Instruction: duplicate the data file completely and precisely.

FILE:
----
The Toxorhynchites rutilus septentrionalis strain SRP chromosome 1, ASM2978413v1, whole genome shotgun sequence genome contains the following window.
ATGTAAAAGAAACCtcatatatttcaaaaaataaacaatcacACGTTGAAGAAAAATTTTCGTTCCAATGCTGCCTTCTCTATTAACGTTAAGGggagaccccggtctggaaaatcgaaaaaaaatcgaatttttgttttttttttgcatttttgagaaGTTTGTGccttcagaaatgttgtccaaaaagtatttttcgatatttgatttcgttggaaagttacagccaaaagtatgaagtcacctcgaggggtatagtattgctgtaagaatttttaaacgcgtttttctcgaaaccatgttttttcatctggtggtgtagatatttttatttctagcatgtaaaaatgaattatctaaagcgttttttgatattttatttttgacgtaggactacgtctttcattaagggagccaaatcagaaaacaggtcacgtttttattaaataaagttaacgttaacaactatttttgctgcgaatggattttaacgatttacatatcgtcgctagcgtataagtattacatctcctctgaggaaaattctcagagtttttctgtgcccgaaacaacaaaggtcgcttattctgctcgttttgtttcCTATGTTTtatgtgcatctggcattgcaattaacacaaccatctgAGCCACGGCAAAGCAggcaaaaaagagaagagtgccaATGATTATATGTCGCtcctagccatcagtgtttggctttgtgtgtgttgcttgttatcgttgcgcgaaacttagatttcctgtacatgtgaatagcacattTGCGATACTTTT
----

The Toxorhynchites rutilus septentrionalis strain SRP chromosome 1, ASM2978413v1, whole genome shotgun sequence genome contains the following window.
ATGTAAAAGAAACCtcatatatttcaaaaaataaacaatcacACGTTGAAGAAAAATTTTCGTTCCAATGCTGCCTTCTCTATTAACGTTAAGGggagaccccggtctggaaaatcgaaaaaaaatcgaatttttgttttttttttgcatttttgagaaGTTTGTGccttcagaaatgttgtccaaaaagtatttttcgatatttgatttcgttggaaagttacagccaaaagtatgaagtcacctcgaggggtatagtattgctgtaagaatttttaaacgcgtttttctcgaaaccatgttttttcatctggtggtgtagatatttttatttctagcatgtaaaaatgaattatctaaagcgttttttgatattttatttttgacgtaggactacgtctttcattaagggagccaaatcagaaaacaggtcacgtttttattaaataaagttaacgttaacaactatttttgctgcgaatggattttaacgatttacatatcgtcgctagcgtataagtattacatctcctctgaggaaaattctcagagtttttctgtgcccgaaacaacaaaggtcgcttattctgctcgttttgtttcCTATGTTTtatgtgcatctggcattgcaattaacacaaccatctgAGCCACGGCAAAGCAggcaaaaaagagaagagtgccaATGATTATATGTCGCtcctagccatcagtgtttggctttgtgtgtgttgcttgttatcgttgcgcgaaacttagatttcctgtacatgtgaatagcacattTGCGATACTTTT